Breaking the chain of infection

Published: 1-May-2013

The clothing worn by healthcare staff plays an important role in breaking infection chains. The Hohenstein Institute has investigated the extent of the problem and ways of resolving it

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A study that examined the germ contamination of work clothing from 135 doctors and nursing staff in a hospital in Jerusalem found potentially infectious organisms in about 60% of the samples, including antibiotic-resistant bugs such as MRSA.1

In view of the role played by textiles as potential sources of infection in hospitals, the Hohenstein Institute in Bönnigheim, Germany, has developed a new type of germ transmission model which, in a first stage, tracks the transmission routes of micro-organisms in a public lavatory. Scientists observed to what extent there was a spread of bacteria, fungi or viruses from one germ source by the hands onto different objects in the room (e.g. lavatory brush, door handle, tap). It was then a question of determining to what extent these objects went on to become a source of infection.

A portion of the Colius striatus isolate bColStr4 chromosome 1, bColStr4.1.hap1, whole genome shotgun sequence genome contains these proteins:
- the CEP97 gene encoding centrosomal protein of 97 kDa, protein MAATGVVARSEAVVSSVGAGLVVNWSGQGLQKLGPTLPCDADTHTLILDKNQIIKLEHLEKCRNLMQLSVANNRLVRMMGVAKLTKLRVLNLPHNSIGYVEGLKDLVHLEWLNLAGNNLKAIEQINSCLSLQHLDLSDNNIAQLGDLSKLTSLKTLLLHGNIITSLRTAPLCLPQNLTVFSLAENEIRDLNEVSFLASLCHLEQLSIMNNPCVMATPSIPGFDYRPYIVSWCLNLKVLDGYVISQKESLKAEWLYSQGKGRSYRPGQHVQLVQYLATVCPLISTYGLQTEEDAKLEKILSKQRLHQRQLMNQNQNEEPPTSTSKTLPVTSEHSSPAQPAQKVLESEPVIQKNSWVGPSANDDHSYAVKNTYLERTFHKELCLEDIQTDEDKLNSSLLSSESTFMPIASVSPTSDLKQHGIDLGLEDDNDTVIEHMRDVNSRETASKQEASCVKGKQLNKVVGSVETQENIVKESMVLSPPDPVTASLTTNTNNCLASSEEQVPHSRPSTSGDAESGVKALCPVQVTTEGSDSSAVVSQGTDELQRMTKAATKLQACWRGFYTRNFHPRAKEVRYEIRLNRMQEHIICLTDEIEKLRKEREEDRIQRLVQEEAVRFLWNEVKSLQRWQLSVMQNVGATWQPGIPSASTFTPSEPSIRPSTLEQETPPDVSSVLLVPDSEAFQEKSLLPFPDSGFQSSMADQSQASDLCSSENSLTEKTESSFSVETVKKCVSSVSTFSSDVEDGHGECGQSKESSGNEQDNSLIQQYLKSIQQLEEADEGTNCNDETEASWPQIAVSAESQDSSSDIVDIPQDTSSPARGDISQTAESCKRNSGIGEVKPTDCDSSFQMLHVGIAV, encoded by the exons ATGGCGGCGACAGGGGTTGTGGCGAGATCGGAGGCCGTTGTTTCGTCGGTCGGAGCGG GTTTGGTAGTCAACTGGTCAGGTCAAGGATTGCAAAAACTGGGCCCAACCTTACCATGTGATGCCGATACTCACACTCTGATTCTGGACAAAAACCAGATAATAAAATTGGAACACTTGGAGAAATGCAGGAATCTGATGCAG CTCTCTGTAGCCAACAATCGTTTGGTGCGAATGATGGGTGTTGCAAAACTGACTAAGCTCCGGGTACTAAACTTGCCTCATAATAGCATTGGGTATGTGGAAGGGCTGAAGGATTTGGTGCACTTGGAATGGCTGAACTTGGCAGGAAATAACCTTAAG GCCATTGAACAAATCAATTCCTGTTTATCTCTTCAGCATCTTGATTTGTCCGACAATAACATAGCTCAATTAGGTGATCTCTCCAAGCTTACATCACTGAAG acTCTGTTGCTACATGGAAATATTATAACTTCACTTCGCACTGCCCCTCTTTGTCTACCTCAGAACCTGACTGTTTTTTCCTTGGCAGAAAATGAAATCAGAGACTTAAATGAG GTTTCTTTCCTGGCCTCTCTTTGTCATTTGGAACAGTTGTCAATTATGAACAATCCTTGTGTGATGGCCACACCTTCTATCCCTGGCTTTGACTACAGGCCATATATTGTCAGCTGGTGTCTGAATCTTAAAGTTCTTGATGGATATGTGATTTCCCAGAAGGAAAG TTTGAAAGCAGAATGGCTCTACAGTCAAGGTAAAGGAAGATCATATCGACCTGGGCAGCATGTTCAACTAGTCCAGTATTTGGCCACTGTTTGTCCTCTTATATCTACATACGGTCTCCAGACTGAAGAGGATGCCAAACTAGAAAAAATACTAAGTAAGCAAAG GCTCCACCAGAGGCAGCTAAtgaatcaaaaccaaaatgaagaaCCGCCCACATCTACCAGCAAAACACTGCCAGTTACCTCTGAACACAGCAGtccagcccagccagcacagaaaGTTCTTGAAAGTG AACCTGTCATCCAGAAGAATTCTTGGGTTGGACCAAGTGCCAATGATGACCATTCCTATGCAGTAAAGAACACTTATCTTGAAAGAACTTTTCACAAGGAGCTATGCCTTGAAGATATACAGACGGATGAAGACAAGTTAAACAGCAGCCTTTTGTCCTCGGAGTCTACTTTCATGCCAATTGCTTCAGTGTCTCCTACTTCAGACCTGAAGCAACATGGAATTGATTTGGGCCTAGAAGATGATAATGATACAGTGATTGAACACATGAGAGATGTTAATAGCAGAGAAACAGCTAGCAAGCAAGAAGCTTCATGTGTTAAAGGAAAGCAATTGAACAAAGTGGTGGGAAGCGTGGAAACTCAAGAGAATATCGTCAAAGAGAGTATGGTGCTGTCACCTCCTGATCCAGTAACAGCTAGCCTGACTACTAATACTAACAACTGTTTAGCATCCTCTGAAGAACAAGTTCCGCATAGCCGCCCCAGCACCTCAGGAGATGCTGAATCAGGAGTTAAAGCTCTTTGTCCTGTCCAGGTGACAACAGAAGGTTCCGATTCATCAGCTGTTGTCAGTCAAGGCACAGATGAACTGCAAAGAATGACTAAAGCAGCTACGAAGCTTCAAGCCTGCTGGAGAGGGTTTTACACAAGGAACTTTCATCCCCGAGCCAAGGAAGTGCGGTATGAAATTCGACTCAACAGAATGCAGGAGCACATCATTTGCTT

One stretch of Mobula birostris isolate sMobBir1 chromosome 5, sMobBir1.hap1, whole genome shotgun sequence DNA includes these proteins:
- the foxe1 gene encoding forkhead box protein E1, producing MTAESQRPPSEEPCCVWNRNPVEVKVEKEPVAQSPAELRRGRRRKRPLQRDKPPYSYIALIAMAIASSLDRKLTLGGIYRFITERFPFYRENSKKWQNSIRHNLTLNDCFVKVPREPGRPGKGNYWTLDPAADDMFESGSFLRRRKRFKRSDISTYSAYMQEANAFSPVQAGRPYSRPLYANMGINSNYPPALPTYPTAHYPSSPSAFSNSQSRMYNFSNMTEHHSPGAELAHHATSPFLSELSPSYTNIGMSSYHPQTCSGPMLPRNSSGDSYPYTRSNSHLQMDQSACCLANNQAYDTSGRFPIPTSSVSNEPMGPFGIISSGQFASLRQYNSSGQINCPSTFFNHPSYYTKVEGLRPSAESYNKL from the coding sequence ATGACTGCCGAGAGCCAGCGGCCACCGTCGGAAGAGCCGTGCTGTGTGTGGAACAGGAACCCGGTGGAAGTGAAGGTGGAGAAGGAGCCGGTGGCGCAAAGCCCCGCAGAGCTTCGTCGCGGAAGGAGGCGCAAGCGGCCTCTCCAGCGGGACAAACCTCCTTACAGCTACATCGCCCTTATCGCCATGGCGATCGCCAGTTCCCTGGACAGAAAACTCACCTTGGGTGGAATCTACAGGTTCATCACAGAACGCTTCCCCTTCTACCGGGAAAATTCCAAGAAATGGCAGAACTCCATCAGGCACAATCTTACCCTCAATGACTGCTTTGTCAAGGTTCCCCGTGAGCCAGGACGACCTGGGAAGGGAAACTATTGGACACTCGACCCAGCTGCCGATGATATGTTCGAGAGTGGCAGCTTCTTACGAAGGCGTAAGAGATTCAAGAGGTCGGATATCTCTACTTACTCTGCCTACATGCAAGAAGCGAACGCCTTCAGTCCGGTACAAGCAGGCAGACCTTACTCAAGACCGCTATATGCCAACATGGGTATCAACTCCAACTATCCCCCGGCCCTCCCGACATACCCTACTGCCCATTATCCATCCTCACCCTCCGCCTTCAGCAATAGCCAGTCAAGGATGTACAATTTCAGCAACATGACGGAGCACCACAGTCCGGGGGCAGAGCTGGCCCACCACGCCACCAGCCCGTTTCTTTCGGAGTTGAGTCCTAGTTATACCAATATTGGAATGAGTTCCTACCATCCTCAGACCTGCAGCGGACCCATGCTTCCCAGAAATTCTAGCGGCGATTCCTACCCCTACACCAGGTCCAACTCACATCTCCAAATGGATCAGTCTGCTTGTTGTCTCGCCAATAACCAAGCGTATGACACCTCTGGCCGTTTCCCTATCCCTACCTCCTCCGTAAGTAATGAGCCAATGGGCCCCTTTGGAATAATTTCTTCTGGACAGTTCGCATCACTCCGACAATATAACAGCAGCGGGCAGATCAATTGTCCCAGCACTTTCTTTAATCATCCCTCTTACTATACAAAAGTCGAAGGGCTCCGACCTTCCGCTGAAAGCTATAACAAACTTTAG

The new germ transmission model was used to study, for example, how many micro-organisms were spread from the lavatory brush to the door handle by the hand of a person and what amount spread further by the hand of the next person opening the door.

The practice-orientated study conducted by the researchers is the first to correlate paths of germ transmission to currently known infectious doses of bacteria, fungi and viruses. Although, as expected, the number of viable germs decreased with each transmission step from hands to objects, some pathogens were still passed in infectious doses to other test persons through contact with contaminated surfaces.

Hohenstein Institute scientists are currently developing the germ transmission model further so that it can also be used for textiles in the healthcare system.

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